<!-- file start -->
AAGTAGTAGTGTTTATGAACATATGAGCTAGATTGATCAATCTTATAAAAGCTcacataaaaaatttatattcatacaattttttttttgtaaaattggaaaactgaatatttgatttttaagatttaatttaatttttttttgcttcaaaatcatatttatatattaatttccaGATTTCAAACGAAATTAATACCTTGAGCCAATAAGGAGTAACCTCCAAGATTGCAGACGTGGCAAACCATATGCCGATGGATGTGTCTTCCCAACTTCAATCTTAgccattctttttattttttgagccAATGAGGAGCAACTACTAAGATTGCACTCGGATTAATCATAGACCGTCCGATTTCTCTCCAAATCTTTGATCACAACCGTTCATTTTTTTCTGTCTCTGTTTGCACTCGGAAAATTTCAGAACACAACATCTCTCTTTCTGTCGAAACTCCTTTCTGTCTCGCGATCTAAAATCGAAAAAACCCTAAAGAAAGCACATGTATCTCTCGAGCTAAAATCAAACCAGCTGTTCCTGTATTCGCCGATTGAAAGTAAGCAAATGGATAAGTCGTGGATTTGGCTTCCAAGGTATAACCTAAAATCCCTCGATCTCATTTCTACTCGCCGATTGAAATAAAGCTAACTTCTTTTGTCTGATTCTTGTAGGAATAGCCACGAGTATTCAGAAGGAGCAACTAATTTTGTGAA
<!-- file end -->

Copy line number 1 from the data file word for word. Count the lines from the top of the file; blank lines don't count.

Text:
AAGTAGTAGTGTTTATGAACATATGAGCTAGATTGATCAATCTTATAAAAGCTcacataaaaaatttatattcatacaattttttttttgtaaaattggaaaactgaatatttgatttttaagatttaatttaatttttttttgcttcaaaatcatatttatatattaatttccaGATTTCAAACGAAATTAATACCTTGAGCCAATAAGGAGTAACCTCCAAGATTGCAGACGTGGCAAACCATATGCCGATGGATGTGTCTTCCCAACTTCAATCTTAgccattctttttattttttgagccAATGAGGAGCAACTACTAAGATTGCACTCGGATTAATCATAGACCGTCCGATTTCTCTCCAAATCTTTGATCACAACCGTTCATTTTTTTCTGTCTCTGTTTGCACTCGGAAAATTTCAGAACACAACATCTCTCTTTCTGTCGAAACTCCTTTCTGTCTCGCGATCTAAAATCGAAAAAACCCTAAAGAAAGCACATGTATCTCTCGAGCTAAAATCAAACCAGCTGTTCCTGTATTCGCCGATTGAAAGTAAGCAAATGGATAAGTCGTGGATTTGGCTTCCAAGGTATAACCTAAAATCCCTCGATCTCATTTCTACTCGCCGATTGAAATAAAGCTAACTTCTTTTGTCTGATTCTTGTAGGAATAGCCACGAGTATTCAGAAGGAGCAACTAATTTTGTGAA